The mystery of minced vs diced vs cubed revealed
When you read a recipe, undoubtedly you've seen the terms “minced”, “diced” and “cubed” before when talking about cutting vegetables, garlic, herbs and sometimes meat. However, do you know what they mean? Did you know they indicate certain knife techniques and sizes of food after cutting? Do you know why a recipe writer chooses one technique over the others? If not, we'll explore the difference between these terms and how you can use that knowledge in your everyday cooking.
Mincing a given item cuts the food into the smallest possible pieces. This can mean knife cuts that are less than 1/8 inch apart or using a food processor or meat grinder to break the food down into very tiny pieces. This is done so that the food cooks very quickly and usually so that it will at least partially dissolve into whatever it's cooking.
One of the most common things you will be asked to mince is garlic, which you can do by making several sets of very fine knife cuts or by crushing the garlic and then running your knife through it several times.
Unlike mincing, dicing is a more precise knife cut. The goal of a dice is to turn the food into a set of pieces which are (hopefully) roughly the same size. The term dice comes from the fact that recipes used to assume that the end result would be the size of a die in a board game, though there are actually three recognized sizes of dices: large, medium and small dice which are 3/4 inch, 1/2 inch and 1/4 inch, respectively. If a recipe doesn't specify large, medium or small dice, assume the recipe author meant medium dice for meat and small dice for vegetables.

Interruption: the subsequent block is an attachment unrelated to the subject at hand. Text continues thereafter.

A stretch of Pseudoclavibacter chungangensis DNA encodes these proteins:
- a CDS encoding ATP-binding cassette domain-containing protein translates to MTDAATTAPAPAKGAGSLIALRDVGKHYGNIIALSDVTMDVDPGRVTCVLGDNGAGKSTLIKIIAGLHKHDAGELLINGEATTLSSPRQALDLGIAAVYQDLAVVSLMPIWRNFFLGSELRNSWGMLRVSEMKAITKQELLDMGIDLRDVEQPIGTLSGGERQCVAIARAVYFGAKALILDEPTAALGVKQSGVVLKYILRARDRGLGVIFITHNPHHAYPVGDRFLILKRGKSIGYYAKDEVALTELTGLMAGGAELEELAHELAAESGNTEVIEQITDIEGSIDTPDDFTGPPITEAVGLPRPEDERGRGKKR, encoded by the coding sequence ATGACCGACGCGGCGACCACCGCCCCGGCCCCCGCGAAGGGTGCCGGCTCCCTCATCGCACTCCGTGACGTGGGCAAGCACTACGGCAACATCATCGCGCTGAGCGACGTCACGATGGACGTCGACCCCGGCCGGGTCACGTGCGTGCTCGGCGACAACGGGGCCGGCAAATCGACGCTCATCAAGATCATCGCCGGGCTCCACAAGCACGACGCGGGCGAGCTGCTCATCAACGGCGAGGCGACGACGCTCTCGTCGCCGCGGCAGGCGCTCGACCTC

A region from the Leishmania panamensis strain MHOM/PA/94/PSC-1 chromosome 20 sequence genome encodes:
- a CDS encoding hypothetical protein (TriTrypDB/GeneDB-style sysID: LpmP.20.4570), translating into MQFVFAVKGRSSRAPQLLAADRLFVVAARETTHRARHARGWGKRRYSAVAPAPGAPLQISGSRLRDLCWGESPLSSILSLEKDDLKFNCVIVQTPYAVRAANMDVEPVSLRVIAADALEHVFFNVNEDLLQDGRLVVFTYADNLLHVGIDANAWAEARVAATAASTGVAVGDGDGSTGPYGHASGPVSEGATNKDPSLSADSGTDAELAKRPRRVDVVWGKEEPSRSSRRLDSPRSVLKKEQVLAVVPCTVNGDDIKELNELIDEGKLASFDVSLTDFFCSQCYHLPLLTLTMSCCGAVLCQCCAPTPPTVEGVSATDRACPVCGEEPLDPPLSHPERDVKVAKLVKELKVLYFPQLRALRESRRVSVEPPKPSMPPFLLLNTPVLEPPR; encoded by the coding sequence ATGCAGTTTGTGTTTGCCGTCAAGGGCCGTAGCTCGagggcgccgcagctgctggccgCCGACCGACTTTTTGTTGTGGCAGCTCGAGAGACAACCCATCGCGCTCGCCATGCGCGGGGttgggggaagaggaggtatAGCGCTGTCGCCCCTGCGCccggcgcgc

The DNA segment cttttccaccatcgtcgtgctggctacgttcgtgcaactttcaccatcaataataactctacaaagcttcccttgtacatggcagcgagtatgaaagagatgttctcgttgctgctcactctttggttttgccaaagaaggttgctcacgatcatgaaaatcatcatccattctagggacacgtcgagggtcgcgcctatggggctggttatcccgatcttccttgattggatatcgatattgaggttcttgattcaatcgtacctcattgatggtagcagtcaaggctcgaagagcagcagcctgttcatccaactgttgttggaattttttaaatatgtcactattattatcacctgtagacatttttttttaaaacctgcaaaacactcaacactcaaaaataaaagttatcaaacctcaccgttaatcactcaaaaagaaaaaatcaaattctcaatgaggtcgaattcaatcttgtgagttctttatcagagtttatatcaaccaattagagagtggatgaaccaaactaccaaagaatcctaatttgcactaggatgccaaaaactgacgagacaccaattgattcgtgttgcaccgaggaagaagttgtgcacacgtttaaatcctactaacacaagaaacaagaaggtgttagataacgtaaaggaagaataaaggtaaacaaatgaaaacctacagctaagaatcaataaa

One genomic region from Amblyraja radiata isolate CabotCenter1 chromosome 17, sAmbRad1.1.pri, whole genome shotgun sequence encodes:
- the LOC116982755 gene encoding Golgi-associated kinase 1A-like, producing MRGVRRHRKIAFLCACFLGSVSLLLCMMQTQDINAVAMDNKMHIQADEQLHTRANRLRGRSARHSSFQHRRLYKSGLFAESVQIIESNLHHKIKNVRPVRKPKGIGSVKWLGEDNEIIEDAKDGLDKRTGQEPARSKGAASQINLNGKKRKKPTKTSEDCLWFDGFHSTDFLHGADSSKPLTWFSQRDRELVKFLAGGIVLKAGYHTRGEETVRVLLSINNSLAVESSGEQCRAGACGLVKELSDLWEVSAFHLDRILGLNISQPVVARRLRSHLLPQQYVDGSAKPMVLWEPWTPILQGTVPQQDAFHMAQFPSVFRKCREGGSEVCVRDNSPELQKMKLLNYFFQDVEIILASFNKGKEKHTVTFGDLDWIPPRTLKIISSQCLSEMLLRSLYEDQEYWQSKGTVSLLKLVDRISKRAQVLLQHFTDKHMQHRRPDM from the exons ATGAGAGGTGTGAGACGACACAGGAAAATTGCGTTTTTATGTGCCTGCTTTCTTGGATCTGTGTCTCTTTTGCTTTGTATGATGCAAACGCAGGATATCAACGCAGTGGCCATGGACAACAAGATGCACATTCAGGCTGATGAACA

Dicing does two things for food. It allows it to cook evenly on all sides and it makes the final product look prettier. Also, if you see a recipe that calls for food to be chopped, assume the author meant a medium or small dice, whichever works for a recipe. A “rough chop” is basically the same size as a chop, only the recipe writer is telling you that ensuring even sizes in the final food product isn't important.
Cubed is the largest of the three cutting sizes and tends to mean food that is cut into the same shape as a die (hence the term cubed), but is larger, usually one inch or more. Normally, only meat is cubed, though in some rare cases you may see cubed vegetables. Most often, you'll see recipes call for meat in stews or kabobs to be cubed to promote even cooking and improve visual appearance in the final dish.
If you see a recipe call for a cubed product, try to go for 1-inch pieces as this is likely what the recipe writer had intended.